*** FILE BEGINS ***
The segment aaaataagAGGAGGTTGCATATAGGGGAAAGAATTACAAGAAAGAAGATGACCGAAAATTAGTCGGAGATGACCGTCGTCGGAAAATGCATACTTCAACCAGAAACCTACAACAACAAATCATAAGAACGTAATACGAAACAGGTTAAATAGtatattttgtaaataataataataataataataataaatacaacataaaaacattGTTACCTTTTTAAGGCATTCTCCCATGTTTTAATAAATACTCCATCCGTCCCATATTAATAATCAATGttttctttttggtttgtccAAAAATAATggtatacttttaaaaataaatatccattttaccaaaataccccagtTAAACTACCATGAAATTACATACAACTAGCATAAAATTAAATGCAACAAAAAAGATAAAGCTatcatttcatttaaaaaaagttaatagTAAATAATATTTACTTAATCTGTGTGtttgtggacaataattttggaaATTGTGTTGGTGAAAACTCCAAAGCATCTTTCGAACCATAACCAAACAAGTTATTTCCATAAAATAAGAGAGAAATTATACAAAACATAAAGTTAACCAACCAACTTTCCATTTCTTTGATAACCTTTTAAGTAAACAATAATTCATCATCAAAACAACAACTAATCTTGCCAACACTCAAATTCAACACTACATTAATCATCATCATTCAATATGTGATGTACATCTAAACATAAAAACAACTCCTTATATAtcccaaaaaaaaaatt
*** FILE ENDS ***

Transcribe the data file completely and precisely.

The segment aaaataagAGGAGGTTGCATATAGGGGAAAGAATTACAAGAAAGAAGATGACCGAAAATTAGTCGGAGATGACCGTCGTCGGAAAATGCATACTTCAACCAGAAACCTACAACAACAAATCATAAGAACGTAATACGAAACAGGTTAAATAGtatattttgtaaataataataataataataataataaatacaacataaaaacattGTTACCTTTTTAAGGCATTCTCCCATGTTTTAATAAATACTCCATCCGTCCCATATTAATAATCAATGttttctttttggtttgtccAAAAATAATggtatacttttaaaaataaatatccattttaccaaaataccccagtTAAACTACCATGAAATTACATACAACTAGCATAAAATTAAATGCAACAAAAAAGATAAAGCTatcatttcatttaaaaaaagttaatagTAAATAATATTTACTTAATCTGTGTGtttgtggacaataattttggaaATTGTGTTGGTGAAAACTCCAAAGCATCTTTCGAACCATAACCAAACAAGTTATTTCCATAAAATAAGAGAGAAATTATACAAAACATAAAGTTAACCAACCAACTTTCCATTTCTTTGATAACCTTTTAAGTAAACAATAATTCATCATCAAAACAACAACTAATCTTGCCAACACTCAAATTCAACACTACATTAATCATCATCATTCAATATGTGATGTACATCTAAACATAAAAACAACTCCTTATATAtcccaaaaaaaaaatt